It is quite amazing that polar bears have adapted to the harsh arctic environment where most land mammals could hardly survive one day. Thanks to the physiological, structural, and behavioral adaptations of a polar bear that allow her not only to survive but also to live like many Arctic mammals. These adaptations are likely to arise when animals are forced to live in different habitats. This occurs gradually during which the bear learns to adapt herself with the environment. This is called adaptation.
In order to know these adaptations in detail one must understand how polar bears have evolved to live on the sea ice. While the powerful paddle-like feet provides absolute support to the body weight dense fur, specialized teeth, and sharp nose facilitates the bear in swimming, eating, and smelling respectively. Let us discuss then how do polar bears adapt to the tundra.
How Do Polar Bears Adapt to their Environment?
Scientists believe that polar bears might have evolved from grizzly bears some 70,000 to 100,000 years ago. The white bears have probably adapted their ecological behavior from grizzly bears and both the species appear to have separated in the glacial periods. This explains why Ursus maritmus seem to share quite similar characteristics with Ursus arctos.
Polar Bear Physical Adaptations
Feet and Paw
Read More: How Big is a Polar Bear Paw?
The formidable polar bear’s feet are strong enough to support and balance the entire weight of the body on the sea ice. Besides support feet also facilitates the bear in swimming. Adult bears have their feet measuring 30 cm across. The polar bear’s paws are very handy in walking on the snow ice. The dermal pumps on the paws assist the bear to grip.
Read More: How Long are Polar Bear Claws?
Unlike brown bears’ polar bears have claws which provide the animal firm grip not only on the ice but also on the prey. The short but powerful claw allows the white bear to hold the prey and the latter finds it impossible to escape. The brown bear’s paw is not that stocky.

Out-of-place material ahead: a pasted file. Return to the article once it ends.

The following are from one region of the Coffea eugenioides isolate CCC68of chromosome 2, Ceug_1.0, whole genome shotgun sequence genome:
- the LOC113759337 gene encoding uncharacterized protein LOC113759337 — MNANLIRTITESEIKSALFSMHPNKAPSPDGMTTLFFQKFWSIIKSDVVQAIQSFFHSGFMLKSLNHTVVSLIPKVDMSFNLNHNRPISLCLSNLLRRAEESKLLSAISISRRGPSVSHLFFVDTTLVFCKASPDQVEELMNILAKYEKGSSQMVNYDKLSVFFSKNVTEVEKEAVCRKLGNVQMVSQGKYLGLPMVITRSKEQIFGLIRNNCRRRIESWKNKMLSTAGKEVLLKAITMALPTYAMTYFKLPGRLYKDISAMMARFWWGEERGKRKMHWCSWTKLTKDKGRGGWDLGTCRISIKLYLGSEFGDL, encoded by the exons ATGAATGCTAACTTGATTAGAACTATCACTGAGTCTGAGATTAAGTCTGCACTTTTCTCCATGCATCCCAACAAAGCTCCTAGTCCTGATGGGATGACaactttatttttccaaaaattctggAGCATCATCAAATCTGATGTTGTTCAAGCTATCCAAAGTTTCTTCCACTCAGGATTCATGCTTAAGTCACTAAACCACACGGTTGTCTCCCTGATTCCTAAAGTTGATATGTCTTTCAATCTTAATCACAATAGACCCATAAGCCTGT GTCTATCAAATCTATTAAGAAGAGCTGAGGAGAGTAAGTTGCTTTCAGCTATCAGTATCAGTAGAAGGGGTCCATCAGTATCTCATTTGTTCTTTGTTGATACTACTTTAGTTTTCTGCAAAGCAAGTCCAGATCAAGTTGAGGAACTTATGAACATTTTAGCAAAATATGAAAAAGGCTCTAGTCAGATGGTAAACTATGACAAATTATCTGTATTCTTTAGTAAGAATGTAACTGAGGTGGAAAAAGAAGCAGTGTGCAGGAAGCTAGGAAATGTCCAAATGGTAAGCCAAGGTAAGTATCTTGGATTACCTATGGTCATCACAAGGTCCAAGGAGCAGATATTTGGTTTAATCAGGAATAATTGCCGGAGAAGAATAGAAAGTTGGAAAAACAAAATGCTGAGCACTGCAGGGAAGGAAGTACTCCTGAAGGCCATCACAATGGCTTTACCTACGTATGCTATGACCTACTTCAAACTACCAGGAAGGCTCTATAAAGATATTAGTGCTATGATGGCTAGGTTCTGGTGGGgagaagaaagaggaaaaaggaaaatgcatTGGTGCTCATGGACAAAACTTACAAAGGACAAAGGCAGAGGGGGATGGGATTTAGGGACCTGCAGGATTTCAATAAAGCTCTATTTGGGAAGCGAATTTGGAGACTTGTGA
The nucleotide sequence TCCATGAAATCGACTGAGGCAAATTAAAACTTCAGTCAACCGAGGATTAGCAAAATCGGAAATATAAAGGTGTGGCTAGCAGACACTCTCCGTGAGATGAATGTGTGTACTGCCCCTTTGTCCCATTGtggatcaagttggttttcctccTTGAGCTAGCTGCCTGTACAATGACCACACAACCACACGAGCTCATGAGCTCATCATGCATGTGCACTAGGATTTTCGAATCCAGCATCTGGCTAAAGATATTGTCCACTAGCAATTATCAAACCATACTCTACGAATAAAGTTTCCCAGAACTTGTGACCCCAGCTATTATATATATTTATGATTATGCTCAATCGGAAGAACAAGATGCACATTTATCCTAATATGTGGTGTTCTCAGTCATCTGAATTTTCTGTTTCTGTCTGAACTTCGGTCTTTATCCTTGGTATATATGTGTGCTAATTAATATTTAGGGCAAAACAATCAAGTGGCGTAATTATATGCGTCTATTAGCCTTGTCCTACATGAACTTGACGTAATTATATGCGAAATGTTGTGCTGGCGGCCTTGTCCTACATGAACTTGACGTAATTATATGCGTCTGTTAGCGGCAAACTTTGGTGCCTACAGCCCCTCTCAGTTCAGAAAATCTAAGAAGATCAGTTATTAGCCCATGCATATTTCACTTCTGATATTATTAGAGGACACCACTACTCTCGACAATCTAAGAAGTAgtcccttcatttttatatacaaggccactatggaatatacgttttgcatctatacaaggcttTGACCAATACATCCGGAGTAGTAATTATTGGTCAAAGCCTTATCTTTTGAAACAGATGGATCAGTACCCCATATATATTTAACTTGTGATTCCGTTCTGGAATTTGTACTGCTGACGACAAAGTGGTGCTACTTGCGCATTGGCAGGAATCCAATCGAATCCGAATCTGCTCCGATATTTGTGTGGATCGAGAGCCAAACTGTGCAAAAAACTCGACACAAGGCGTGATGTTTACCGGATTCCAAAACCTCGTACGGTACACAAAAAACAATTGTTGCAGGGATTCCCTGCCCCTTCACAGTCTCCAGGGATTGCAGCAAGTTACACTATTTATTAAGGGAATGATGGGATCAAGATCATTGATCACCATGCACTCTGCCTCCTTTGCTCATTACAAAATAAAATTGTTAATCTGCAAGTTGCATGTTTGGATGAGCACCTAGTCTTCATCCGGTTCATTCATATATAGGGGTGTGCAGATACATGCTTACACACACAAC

Nose and Smell
Read More: How Far Can a Polar Bear Smell?
Polar bears are one of few animals that can detect smell from kilometers away. It is often said about white bears that they smell you before you see them. They are thought to discover seals from a mile away even when the prey is moving underneath the snow.
Ears and Hearing
Read More: Why Do Polar Bears have Small Ears?
While know only little about polar bear’s hearing sense they can probably hear up to 25 kHz. They are known to possess hearing sense as powerful as that of a human. White bears have less sharp hearing as compared to dogs even though the former is able to communicate in low frequencies.
Eyes and Sight
Read More: How Far Can a Polar Bear See?
While polar bears have acute sense of smell they do possess pretty good sight. They are able to visualize things and can probably recognize colors.
Sense of touch
Polar bears are often seen touching things with their nose, tongue, and claw. However the statement lacks any scientific explanation whatsoever.
Polar Bear Structural Adaptations
Structural adaptations of a polar help her to adapt with different environmental stressors such as the bear white fur which camouflages her in the snow. Structural adaptations also include adaptations as to how a white bear will protect her from the predators.
Fur and Coat
Polar bears possess white coat which goes pale yellow as the bear grows older. In captivity the yellowish coat is rather common and prominent because of the humid conditions. Sometimes the captive bear gives a shade of green color which is probably due to the algae that grows inside polar bear hair. Adult males seem to have longer hairs on their legs. These hairs continue to grow till the age of 14 years. Scientists say that adult males show long hairs to attract females.
Read More: Why are Polar Bears White?
The dense layer of the coat not only serves as an insulator but it virtually makes the bear to disappear in the white background. The primary prey seal finds it hard to detect the polar bear and when it does so it’s almost too late.
Polar Bear Behavioral Adaptations
Brown bears hibernate but polar bears do not! White bears become inactive in season as they go into dormancy state. Adult females which are expecting babies usually become dormant. Adult males, though not active, do move around in search of prey. The dormancy state is not a true hibernation. During dormancy the bear lowers her metabolism and rely exclusively on the available fats.
Polar bears predominantly prey on ringed and bearded seals which qualifies them as the most carnivorous bear of all Ursids. They hunt seals mostly underwater and rarely on land.